• Proposed
  • 2Under Assessment
  • 3Preliminary Assessed
  • 4Assessed
  • 5Published

Castoreum radicatum Cooke & Massee

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Scientific name
Castoreum radicatum
Cooke & Massee
Common names
IUCN Specialist Group
Mushroom, Bracket and Puffball
Assessment status
Proposed by
Susana P. Cunha
Comments etc.
Susana P. Cunha

Assessment Notes

Taxonomic notes

C. radicatum was described in 1887 and its taxonomic placement has since been through phylogenetic analysis (Davoodian et al. 2021). As of the time the assessment only Pocillaria radicata and Diploderma radicatum have been listed as synonyms for this species in Species Fungorum (2023). However, May et al. (2003) also included Diploderma avellaneum as a heterotypic synonym, though it is still accepted as a separate species in Species Fungorum.

Why suggested for a Global Red List Assessment?

Castoreum radicatum was assessed instead of Diploderma avellaneum, one of the species in the EDGE assessments list, because they appear to be synonymous.

JUSTIFICATION: Castoreum radicatum is a hypogeous fungi native to Australia. Its distribution and estimated population size exceed thresholds for IUCN threatened categories and population decline is not expected to be significant given its host breadth and resistance to wildfires. Therefore, the species is assessed as Least Concern (LC).

Geographic range

C. radicatum is an Australian species, found mostly near the coast in the southeastern regions of New South Wales, Victoria, and Tasmania, but also from the Kangaroo Island of South Australia, the southern part of Western Australia and Queensland (Atlas of Living Australia, 2023).

Population and Trends

This species is known from at least 41 sites (Atlas of Living Australia, 2023; GBIF.org, 2023). Search efforts are generally high in Australia and targeted plot sampling plot was done for hypogeous fungi within a 32 281 km2 study area in Victoria/New South Wales between 1996 and 2003 (Claridge et al. 2009), which led a a higher number of records for this region. Nevertheless, the total number of sites outside of this region is expected to be much higher given the low detectability of the fruitbodies. Population size is estimated at around 41000 individuals, following guidelines by Dahlberg and Mueller (2011) and assuming a 500 multiplier for unknown sites and 2 mature individuals per site.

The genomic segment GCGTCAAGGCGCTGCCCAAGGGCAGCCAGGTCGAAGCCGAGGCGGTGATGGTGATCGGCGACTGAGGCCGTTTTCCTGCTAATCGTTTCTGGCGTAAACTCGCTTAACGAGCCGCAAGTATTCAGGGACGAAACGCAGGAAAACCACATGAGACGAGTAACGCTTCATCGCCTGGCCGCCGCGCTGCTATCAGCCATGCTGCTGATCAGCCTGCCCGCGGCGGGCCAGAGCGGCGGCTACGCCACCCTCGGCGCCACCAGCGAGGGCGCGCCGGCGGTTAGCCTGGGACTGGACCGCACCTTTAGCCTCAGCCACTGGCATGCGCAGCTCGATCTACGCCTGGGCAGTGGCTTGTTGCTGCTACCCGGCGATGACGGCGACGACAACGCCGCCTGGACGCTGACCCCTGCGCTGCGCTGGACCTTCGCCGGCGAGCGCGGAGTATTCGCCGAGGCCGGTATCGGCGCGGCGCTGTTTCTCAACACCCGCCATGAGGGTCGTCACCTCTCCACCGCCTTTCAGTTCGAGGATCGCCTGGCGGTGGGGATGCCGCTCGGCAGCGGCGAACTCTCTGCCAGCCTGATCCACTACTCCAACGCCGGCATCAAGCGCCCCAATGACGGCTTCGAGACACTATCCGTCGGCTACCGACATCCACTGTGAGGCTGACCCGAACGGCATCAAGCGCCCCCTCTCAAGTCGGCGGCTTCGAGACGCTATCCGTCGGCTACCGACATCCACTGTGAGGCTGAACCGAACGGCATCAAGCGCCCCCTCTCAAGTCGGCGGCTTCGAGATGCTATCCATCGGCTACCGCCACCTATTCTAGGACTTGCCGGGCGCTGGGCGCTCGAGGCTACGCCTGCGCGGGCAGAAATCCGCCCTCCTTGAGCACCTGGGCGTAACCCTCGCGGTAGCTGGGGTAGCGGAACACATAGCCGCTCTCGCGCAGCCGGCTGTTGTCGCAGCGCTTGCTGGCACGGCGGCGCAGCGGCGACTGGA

Given its wide host breadth and resistance to fire, a significant population decline is not expected.

Population Trend: Uncertain

Habitat and Ecology

C. radicatum is a hypogeous ectomycorrhizal species, usually found with Eucalyptus and Acacia trees. It is not clear whether a fruiting is generally solitary or gregarious (some voucher labels indicate solitary fruiting others gregarious). Along with other species in its family, C. radicatum is thought to be fire-adapted, and able to survive wildfires and help the survival of mycophagous mammals post fire, who in turn help disperse its spores. However, fire may negatively impact this species though a decrease in litter depth, fallen trees and changes in tree stand density. This species was also shown to prefer areas with cooler mean annual temperatures and lower levels of precipitation. (Claridge et al. 2009) Jumpponen et al. (2004) also showed through association analysis that this species has a wide host breadth, including Acacia dealbata and different Eucalyptus species.

Temperate ForestMediterranean-type Shrubby Vegetation


The decline in eucalyptus forests may present a threat to this species. Several Eucalyptus trees in Australia have been assessed as threatened by the IUCN List of Threatened Species mainly due to changes in land use for agriculture and urbanisation (Fensham et al., 2020). However, since C. radicatum has many potential Eucalyptus and Acacia spp. hosts, some of which have been assessed as Least Concern, it is difficult to determine the extent of these threats’ impact on this species.

Housing & urban areasSmall-holder farmingSmall-holder grazing, ranching or farming

Conservation Actions

C. radicatum was assessed as Least Concern by the Census of the Queensland Flora 2016 (Fechner, 2016). Moreover, around 22 out of the 41 known sites are within National Parks or Nature Reserves.

Research needed

Use and Trade



Country occurrence

Regional Population and Trends

Country Trend Redlisted